Division of Nursing
The Howard University Division of Nursing, while cognizant of the nature of society and the health care delivery system, has as its purpose the development of students at the bachelor's and master's level who can effectively and efficiently address the diverse and complex health care needs of society. The Division of Nursing was established in 1969 with a program of studies leading to the bachelor's degree in nursing. In 1980, the Master of Science Degree in Nursing was initiated and recently, a Post-Master's Certificate Family Nurse Practitioner Program was added.
Built on the legacy of the Freedmen’s Hospital Training School for Nurses in Washington, DC (November 15, 1894) the Howard University School of Nursing was founded in April 23, 1968. The School of Nursing was elevated to the College of Nursing in 1975 and joined the other academic health professional colleges within the university....
Bachelor of Science in Nursing Program Tracks
The baccalaureate program is built on the foundation of liberal arts and nursing education that is aimed towards developing students’ abilities in critical thinking, effective communication, and the use of a systematic process for decision making.
There are three (3) program of study tracks at the baccalaureate level – Basic, LPN to BSN, and RN to BSN. Each is offered to a different type of entering student. The basic track (lower division and upper division) is offered for high school graduates and transfer students. College graduates with a non-nursing degree who have completed the prerequisite courses and transfer students who have completed the prerequisite courses enter the Basic Track (upper division).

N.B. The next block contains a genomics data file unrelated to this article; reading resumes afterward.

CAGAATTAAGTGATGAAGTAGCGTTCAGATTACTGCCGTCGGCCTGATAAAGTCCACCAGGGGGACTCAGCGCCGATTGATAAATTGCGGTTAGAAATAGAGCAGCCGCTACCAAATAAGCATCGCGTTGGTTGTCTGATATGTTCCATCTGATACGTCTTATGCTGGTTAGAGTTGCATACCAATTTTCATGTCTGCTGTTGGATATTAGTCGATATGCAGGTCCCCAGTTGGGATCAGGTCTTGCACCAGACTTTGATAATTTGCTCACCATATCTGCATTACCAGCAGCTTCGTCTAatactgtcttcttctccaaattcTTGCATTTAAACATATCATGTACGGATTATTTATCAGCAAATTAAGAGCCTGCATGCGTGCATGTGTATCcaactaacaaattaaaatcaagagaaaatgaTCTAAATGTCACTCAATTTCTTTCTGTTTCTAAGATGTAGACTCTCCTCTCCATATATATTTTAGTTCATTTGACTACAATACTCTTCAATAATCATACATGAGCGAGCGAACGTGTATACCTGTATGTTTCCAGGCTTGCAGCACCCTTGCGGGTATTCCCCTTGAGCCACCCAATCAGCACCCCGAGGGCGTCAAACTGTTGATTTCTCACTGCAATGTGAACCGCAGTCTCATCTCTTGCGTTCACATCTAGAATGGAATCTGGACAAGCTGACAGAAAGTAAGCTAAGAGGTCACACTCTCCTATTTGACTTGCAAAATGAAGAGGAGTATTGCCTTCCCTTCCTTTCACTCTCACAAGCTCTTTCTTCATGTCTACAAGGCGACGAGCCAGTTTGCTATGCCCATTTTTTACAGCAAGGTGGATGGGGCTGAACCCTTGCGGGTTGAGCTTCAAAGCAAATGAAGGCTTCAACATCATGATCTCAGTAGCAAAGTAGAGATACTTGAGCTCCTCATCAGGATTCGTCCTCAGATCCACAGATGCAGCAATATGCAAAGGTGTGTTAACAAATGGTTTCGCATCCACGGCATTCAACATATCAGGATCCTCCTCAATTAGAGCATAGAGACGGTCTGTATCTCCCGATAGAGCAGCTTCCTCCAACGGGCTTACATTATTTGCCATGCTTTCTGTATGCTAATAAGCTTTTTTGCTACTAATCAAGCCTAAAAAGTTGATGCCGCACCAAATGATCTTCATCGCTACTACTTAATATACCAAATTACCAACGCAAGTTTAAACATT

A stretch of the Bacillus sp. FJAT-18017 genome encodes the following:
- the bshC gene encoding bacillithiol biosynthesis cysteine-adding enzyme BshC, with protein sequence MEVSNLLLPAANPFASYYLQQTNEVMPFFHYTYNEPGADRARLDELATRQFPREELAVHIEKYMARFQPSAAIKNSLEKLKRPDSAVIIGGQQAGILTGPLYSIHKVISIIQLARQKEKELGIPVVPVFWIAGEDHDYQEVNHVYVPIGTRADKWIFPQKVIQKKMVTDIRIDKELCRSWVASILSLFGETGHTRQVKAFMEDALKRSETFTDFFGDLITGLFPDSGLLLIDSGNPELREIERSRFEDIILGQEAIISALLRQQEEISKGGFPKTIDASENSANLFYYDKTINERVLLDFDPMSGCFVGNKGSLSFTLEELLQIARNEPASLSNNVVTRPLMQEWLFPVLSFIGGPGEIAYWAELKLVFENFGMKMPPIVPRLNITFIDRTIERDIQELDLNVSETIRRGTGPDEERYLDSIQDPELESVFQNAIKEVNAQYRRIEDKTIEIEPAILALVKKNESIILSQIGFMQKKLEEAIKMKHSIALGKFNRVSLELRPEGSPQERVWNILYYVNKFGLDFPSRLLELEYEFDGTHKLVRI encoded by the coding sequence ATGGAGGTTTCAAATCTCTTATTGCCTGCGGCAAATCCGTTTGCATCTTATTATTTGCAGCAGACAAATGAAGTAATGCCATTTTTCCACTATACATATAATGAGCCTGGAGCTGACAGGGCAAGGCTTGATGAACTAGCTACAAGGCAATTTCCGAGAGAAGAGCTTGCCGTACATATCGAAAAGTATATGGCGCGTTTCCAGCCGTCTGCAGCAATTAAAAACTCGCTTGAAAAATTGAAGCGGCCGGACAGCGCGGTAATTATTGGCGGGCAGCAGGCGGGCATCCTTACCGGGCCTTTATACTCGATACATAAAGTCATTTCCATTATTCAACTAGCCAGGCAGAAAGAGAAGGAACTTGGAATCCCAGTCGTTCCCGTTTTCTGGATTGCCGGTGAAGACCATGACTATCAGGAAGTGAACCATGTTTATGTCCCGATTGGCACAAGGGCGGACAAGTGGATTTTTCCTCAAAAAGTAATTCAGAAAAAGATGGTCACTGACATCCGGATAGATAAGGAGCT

The purpose of the graduate program in the Division of Nursing is to prepare baccalaureate educated registered nurses to become advanced practice nurses. In the graduate program, advanced nursing knowledge is both acquired and generated through the integration of knowledge from the sciences, humanities, nursing theory and research. Prior clinical experience and future professional goals are considered in designing individualized learning experiences with graduate students. Students are provided opportunities to implement their roles and assume leadership in a variety of traditional and nontraditional settings utilizing the resources of the health care system. In addition to collegial relationships with peers and nursing faculty, the graduate program fosters collaborative activities with other disciplines.